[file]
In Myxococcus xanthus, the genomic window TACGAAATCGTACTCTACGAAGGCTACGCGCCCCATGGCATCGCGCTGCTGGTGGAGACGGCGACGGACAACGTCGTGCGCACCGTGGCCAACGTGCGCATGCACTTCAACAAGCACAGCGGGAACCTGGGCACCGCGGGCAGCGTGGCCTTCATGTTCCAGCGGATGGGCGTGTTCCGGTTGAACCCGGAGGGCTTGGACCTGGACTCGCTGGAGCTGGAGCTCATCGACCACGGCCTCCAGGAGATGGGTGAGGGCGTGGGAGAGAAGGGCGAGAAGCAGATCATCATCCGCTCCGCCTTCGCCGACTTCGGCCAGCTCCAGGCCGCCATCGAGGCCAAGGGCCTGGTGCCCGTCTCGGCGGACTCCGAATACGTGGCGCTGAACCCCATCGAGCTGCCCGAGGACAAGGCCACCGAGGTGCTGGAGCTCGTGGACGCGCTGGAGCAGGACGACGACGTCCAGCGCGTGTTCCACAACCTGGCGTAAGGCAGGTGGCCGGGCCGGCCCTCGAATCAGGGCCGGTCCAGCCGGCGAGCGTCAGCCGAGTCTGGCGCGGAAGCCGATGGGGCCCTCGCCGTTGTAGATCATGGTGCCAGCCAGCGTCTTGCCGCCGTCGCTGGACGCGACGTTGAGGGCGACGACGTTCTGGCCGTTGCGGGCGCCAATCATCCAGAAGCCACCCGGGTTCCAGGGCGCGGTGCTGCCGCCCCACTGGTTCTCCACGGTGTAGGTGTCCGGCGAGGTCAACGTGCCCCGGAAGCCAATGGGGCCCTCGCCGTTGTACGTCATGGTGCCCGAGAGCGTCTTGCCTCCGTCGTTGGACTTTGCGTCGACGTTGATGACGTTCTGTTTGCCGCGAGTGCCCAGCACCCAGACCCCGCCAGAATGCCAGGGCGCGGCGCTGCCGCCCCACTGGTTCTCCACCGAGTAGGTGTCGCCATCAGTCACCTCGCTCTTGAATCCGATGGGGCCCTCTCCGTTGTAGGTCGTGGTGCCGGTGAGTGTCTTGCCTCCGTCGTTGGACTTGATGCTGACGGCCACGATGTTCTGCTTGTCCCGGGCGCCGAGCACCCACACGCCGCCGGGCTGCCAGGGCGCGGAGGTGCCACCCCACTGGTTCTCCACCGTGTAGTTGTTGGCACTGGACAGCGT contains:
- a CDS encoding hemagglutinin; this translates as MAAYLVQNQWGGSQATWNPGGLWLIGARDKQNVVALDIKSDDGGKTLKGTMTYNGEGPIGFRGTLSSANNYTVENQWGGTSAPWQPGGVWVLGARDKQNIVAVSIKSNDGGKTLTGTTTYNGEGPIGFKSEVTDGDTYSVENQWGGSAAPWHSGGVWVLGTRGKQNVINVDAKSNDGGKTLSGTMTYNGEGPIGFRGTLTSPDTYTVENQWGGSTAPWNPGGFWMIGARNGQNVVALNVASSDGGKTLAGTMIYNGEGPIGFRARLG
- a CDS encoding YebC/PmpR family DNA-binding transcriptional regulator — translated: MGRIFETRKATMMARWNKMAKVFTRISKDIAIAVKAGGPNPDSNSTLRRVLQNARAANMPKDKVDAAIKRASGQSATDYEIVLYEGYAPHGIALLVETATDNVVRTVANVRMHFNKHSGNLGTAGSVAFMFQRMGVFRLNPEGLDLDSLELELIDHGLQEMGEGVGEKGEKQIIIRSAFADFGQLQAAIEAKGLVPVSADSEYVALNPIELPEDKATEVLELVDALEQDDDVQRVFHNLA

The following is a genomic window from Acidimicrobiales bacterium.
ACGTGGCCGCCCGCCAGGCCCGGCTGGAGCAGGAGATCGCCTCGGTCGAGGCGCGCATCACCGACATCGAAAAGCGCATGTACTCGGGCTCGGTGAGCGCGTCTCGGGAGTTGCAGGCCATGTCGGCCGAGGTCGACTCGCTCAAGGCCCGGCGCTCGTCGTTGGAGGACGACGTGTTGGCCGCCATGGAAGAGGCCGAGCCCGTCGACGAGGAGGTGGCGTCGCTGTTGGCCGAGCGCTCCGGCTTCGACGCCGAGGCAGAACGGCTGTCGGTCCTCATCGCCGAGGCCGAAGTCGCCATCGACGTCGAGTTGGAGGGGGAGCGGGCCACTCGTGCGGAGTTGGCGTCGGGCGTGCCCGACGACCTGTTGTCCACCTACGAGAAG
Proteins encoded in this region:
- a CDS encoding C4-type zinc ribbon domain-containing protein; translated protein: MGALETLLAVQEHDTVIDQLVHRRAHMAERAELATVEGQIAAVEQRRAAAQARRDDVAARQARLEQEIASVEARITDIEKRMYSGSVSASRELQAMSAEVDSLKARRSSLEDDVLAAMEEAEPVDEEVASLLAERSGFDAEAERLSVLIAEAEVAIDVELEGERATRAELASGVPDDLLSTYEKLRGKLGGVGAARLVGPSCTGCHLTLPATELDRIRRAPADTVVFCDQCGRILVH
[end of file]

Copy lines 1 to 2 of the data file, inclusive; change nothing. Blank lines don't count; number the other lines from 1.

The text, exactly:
In Myxococcus xanthus, the genomic window TACGAAATCGTACTCTACGAAGGCTACGCGCCCCATGGCATCGCGCTGCTGGTGGAGACGGCGACGGACAACGTCGTGCGCACCGTGGCCAACGTGCGCATGCACTTCAACAAGCACAGCGGGAACCTGGGCACCGCGGGCAGCGTGGCCTTCATGTTCCAGCGGATGGGCGTGTTCCGGTTGAACCCGGAGGGCTTGGACCTGGACTCGCTGGAGCTGGAGCTCATCGACCACGGCCTCCAGGAGATGGGTGAGGGCGTGGGAGAGAAGGGCGAGAAGCAGATCATCATCCGCTCCGCCTTCGCCGACTTCGGCCAGCTCCAGGCCGCCATCGAGGCCAAGGGCCTGGTGCCCGTCTCGGCGGACTCCGAATACGTGGCGCTGAACCCCATCGAGCTGCCCGAGGACAAGGCCACCGAGGTGCTGGAGCTCGTGGACGCGCTGGAGCAGGACGACGACGTCCAGCGCGTGTTCCACAACCTGGCGTAAGGCAGGTGGCCGGGCCGGCCCTCGAATCAGGGCCGGTCCAGCCGGCGAGCGTCAGCCGAGTCTGGCGCGGAAGCCGATGGGGCCCTCGCCGTTGTAGATCATGGTGCCAGCCAGCGTCTTGCCGCCGTCGCTGGACGCGACGTTGAGGGCGACGACGTTCTGGCCGTTGCGGGCGCCAATCATCCAGAAGCCACCCGGGTTCCAGGGCGCGGTGCTGCCGCCCCACTGGTTCTCCACGGTGTAGGTGTCCGGCGAGGTCAACGTGCCCCGGAAGCCAATGGGGCCCTCGCCGTTGTACGTCATGGTGCCCGAGAGCGTCTTGCCTCCGTCGTTGGACTTTGCGTCGACGTTGATGACGTTCTGTTTGCCGCGAGTGCCCAGCACCCAGACCCCGCCAGAATGCCAGGGCGCGGCGCTGCCGCCCCACTGGTTCTCCACCGAGTAGGTGTCGCCATCAGTCACCTCGCTCTTGAATCCGATGGGGCCCTCTCCGTTGTAGGTCGTGGTGCCGGTGAGTGTCTTGCCTCCGTCGTTGGACTTGATGCTGACGGCCACGATGTTCTGCTTGTCCCGGGCGCCGAGCACCCACACGCCGCCGGGCTGCCAGGGCGCGGAGGTGCCACCCCACTGGTTCTCCACCGTGTAGTTGTTGGCACTGGACAGCGT contains:
- a CDS encoding hemagglutinin; this translates as MAAYLVQNQWGGSQATWNPGGLWLIGARDKQNVVALDIKSDDGGKTLKGTMTYNGEGPIGFRGTLSSANNYTVENQWGGTSAPWQPGGVWVLGARDKQNIVAVSIKSNDGGKTLTGTTTYNGEGPIGFKSEVTDGDTYSVENQWGGSAAPWHSGGVWVLGTRGKQNVINVDAKSNDGGKTLSGTMTYNGEGPIGFRGTLTSPDTYTVENQWGGSTAPWNPGGFWMIGARNGQNVVALNVASSDGGKTLAGTMIYNGEGPIGFRARLG